Democratic Underground

Contempt for the Truth

February 26, 2005
By Ken Sanders

During her confirmation hearings, Secretary of State Condoleezza Rice feigned offense when Senator Barbara Boxer questioned Rice's integrity. Regardless of Rice's declarations of honesty and integrity, it is clear that she and the Bush administration have nothing but contempt for the truth, for democracy, and for the intelligence of the American people.

As has been much ballyhooed in recent weeks, the Bush administration likes to keep "journalists" on retainer. The Department of Education hired conservative commentator and columnist Armstrong Williams to promote Bush's No Child Left Behind Act on his television program. The Department of Health and Human Services paid conservative columnist Maggie Gallagher to write brochures and to ghost-write a magazine article promoting heterosexual marriage. Ms. Gallagher also promoted Bush's marriage initiative in her syndicated columns. Likewise, Michael McManus, another conservative syndicated columnist, was paid to promote Bush's Community Healthy Marriage Initiative and did so in his columns.

Then comes the story of Jeff Gannon, or James Guckert, or whatever his name really is. Gannon, a "reporter" for Talon News and GOPUSA, was consistently granted day passes to White House press briefings despite the fact that the White House knew "Jeff Gannon" was a false name. He continued to receive such passes, and was even selected to question the President at a recent press conference, even after Ari Fleischer suspected back in 2003 that Gannon was a GOP shill. Fleischer's suspicions were dispelled, however, after Gannon's boss, Texas GOP activist Bobby Eberle, assured Fleischer that everything was legit. Apparently, Mr. Eberle's word was good enough.

Further blurring the already thin line between news and propaganda, Bush's Office of National Drug Control Policy produced video news releases (VNRs) that looked like actual news segments and discouraged the use of illegal drugs. These VNRs were distributed to local news stations which "mistakenly" aired them as actual news. Bush's Department of Health and Human Services produced its own VNRs, which included newscasts and interviews, to promote Bush's Medicare reforms. The Government Accountability Office recently ruled that both VNRs violated statutory propaganda prohibitions.

Dissatisfied with merely misleading the public, Bush has resorted to lying to Congress, as well. During the debates on Bush's Medicare reforms, Medicare's Chief Actuary, Richard Foster, lied to Congress about the estimated costs of the proposed reforms. As was later revealed, Mr. Foster was ordered by his superiors at Health and Human Services, under threat of reprisals, to withhold the cost estimates from Congress. Indeed, HHS officials claimed they had the legal right to prevent the communication of truthful information to Congress.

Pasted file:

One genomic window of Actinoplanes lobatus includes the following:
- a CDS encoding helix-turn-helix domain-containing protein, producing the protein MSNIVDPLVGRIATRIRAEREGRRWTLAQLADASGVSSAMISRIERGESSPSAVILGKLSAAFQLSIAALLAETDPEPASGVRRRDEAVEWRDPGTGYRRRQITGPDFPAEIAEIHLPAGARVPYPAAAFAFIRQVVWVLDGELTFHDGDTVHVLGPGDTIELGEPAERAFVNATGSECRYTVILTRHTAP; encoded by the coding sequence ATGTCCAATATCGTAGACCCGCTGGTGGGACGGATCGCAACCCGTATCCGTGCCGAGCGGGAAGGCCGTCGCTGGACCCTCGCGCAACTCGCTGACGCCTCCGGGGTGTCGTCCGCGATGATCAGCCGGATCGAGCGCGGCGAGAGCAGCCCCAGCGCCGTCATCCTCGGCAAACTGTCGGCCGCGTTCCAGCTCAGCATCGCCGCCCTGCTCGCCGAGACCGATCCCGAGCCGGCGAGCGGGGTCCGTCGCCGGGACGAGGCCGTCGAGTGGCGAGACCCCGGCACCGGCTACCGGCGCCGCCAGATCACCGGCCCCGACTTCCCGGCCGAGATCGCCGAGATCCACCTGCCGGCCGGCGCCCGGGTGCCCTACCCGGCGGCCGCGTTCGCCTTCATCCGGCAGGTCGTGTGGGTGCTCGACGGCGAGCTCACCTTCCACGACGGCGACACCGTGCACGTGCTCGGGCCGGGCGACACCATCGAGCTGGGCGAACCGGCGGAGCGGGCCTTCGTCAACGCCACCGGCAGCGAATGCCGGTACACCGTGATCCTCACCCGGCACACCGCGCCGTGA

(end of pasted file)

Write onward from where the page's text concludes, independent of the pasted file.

Aside from completely subverting the principles of democracy by forcing Congress to base a monumentally important decision on false information, the Bush administration also violated federal law. Not surprisingly, the Medicare legislation passed and the popping of champagne corks could be heard from corporate boardrooms across America.

Within the last month, the Bush administration revealed that the "new" estimated cost of Medicare was hundreds of billions of dollars more than it had originally claimed.

In the days immediately following the collapse of the Twin Towers on September 11, 2001, the Environmental Protection Agency lied about the air quality and the dangers it posed to rescue and recovery workers. As concluded by EPA's Inspector General, the White House "influenced" the EPA to "add reassuring statements and delete cautionary ones."

Leading up to the invasion of Iraq, President Bush included in his State of the Union address knowingly false information about Iraq's attempts to acquire yellowcake from Niger. Secretary of State Colin Powell presented to the United Nations patently false claims about Iraqi mobile labs which were known to be mere weather-monitoring vehicles supplied by the British (a fact later acknowledged by Powell on April 2, 2004).

The Bush administration claimed Iraq had aluminum tubes used for uranium enrichment despite the fact that the Department of Energy concluded the tubes could not be used for such a purpose. As a general matter, the Bush administration repeatedly accused Iraq of harboring weapons of mass destruction despite the fact that neither the IAEA nor UNMOVIC found evidence of prohibited weapons programs.


Of course, President Bush and his administration are not the first to lie and manipulate information. Bush & Co. are, however, taking the practice of information manipulation to new heights. For instance, in 2004 the Bush administration spent 128 percent more on public relations than it did in 2000. In his first term, Bush spent nearly twice as much on public relations as Clinton, the previous champion of spin and manipulation.

While our government's penchant for lying to satisfy its political ends does not bode well for our so-called democracy, the media's complicity and the public's apathy bode far worse.

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